It’s been a wild ride for director Craig Zobel these past 7 months. His film THE HUNT, originally slated to be released this past September, was met with pushback when conservatives and our unfortunate President made pre-conceived notions of what the film was. At the time, Donald Trump had tweeted, “The movie coming out is made in order to inflame and cause chaos” though at that point no one, including Trump, had seen the film.

Contrary to what Trump and others might think, the film focuses on twelve strangers who awaken in a clearing but are unsure as to why they are there or how they got there. Unbeknownst to them, they have been chosen for the very specific purpose of The Hunt. The movie, which I was lucky enough to see a few weeks ago, is a satire on our current political landscape and does a brilliant job of showcasing how damaging both the left and right extremes can be.

For the release of the film, I had the immense pleasure of speaking with director Craig Zobel about THE HUNT. During our chat, we discussed everything from the playful tone of the film, reuniting with co-writers Damon Lindelof and Nick Cuse, and what he hopes people will take away from the movie.

Hilary Swank in THE HUNT | Image courtesy of IMDB

You have linked up once again with writers Damon Lindelof and Nick Cuse for THE HUNT. What was it like to come back as a team for this film? 

Craig Zobel: It was great! We had ended our The Leftovers experience with a caveat that we should [work together] again soon because we all had fun together. So it was great, I would do it again!

When THE HUNT was first announced, there was an uproar over pre-conceived notions about what the film was. What was that experience like?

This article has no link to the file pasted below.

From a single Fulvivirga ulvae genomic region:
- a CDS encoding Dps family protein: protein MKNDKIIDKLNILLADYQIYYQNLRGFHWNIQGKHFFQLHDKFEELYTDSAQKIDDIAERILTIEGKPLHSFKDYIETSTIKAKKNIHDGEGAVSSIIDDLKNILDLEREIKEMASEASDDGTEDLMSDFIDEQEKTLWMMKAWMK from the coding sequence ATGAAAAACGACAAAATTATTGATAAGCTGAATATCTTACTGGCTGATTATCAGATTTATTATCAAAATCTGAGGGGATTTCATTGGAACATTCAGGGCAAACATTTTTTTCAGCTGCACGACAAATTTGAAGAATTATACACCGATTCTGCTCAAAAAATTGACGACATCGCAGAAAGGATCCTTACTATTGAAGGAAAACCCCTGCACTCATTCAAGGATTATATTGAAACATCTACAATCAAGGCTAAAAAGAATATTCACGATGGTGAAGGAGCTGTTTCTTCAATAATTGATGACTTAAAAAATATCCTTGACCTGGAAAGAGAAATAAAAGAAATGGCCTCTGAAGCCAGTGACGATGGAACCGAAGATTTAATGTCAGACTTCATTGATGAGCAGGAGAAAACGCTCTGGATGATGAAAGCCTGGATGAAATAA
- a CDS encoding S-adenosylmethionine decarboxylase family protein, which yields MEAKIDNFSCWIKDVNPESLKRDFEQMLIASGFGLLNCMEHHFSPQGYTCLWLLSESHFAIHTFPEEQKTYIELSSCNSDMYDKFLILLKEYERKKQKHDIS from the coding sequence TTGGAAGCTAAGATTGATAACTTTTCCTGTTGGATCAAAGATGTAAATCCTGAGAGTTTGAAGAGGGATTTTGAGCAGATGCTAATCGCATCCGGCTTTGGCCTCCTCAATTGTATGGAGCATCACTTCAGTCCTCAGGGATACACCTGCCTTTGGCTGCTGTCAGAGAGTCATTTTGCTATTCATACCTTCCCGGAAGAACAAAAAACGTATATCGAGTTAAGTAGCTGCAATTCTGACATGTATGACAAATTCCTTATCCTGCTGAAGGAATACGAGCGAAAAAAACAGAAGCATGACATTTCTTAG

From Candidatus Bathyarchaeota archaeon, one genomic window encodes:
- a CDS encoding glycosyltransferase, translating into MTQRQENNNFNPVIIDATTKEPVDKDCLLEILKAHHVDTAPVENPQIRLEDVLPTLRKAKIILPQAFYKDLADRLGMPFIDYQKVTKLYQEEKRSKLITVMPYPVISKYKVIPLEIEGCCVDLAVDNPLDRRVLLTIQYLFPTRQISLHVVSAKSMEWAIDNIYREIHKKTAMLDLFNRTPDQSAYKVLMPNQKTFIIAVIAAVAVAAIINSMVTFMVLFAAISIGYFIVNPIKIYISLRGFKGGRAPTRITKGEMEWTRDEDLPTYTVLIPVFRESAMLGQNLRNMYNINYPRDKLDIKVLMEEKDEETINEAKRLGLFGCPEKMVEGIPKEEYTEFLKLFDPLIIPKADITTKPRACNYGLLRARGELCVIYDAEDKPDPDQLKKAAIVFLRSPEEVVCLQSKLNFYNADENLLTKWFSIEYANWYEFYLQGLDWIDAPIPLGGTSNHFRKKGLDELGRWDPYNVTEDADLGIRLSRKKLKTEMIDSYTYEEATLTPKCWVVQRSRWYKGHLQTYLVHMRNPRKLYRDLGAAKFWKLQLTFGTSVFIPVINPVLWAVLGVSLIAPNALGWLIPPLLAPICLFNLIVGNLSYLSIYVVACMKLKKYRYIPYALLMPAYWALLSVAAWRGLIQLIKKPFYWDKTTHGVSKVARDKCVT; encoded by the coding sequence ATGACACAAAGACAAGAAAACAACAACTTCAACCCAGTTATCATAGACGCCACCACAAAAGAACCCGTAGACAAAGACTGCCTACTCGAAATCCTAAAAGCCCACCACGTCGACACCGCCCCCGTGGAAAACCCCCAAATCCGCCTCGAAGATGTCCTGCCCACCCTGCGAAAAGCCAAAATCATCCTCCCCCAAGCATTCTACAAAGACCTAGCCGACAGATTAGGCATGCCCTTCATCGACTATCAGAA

Craig Zobel: It was a weird experience (laughs). It’s a weird experience to have people talk about your movie who haven’t seen it. Really no one had seen the movie at that point so it was very strange. The silver lining is that now people can see the movie. I feel like because of everything that happened, it’s even more relevant in a way, you know?

Absolutely. I loved that the film tackled themes such as PC culture and the division of politics by showing there are extremes on both sides. That said, the tone of the film is super playful which is in contrast to what I thought it would have been. How difficult was it in trying to get that tone down in a horror film that’s dealing with controversial themes? 

Craig Zobel: The very first conversation I ever had with Damon and Nick about the movie was just to clarify what I assumed was their POV. If we are going to make something that essentially addresses divisiveness in this culture, I felt very strongly that it had to happen with a sense of playfulness. Otherwise, it would…I don’t even want to say would backfire…otherwise I think it would just not work and not be fun. It wouldn’t be a good movie that way. That was kind of where I hoped that they were coming from and immediately they were like, “Yes, that’s what we were thinking, absurd is the point. The more absurd the better.” It was like, what kind of movie do I want to watch right now? The kind of movies I wanted to watch weren’t ones that were filled with a lot of heavy intellectual ideas but ones that would just be fun and a refuge for me from all the politics and things that I shouldn’t be looking at but I’m looking at all day.